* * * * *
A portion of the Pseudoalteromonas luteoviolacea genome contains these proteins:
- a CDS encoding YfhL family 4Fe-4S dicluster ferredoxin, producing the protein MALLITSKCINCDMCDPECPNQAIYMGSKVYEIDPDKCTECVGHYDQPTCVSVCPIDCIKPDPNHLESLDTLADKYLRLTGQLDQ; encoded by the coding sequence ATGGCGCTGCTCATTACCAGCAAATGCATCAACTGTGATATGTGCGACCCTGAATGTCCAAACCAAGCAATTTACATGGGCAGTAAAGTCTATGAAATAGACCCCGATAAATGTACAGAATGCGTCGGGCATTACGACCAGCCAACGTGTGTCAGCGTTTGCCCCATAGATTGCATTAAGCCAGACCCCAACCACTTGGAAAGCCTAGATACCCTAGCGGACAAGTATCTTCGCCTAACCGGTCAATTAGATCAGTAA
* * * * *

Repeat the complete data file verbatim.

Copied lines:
A portion of the Pseudoalteromonas luteoviolacea genome contains these proteins:
- a CDS encoding YfhL family 4Fe-4S dicluster ferredoxin, producing the protein MALLITSKCINCDMCDPECPNQAIYMGSKVYEIDPDKCTECVGHYDQPTCVSVCPIDCIKPDPNHLESLDTLADKYLRLTGQLDQ; encoded by the coding sequence ATGGCGCTGCTCATTACCAGCAAATGCATCAACTGTGATATGTGCGACCCTGAATGTCCAAACCAAGCAATTTACATGGGCAGTAAAGTCTATGAAATAGACCCCGATAAATGTACAGAATGCGTCGGGCATTACGACCAGCCAACGTGTGTCAGCGTTTGCCCCATAGATTGCATTAAGCCAGACCCCAACCACTTGGAAAGCCTAGATACCCTAGCGGACAAGTATCTTCGCCTAACCGGTCAATTAGATCAGTAA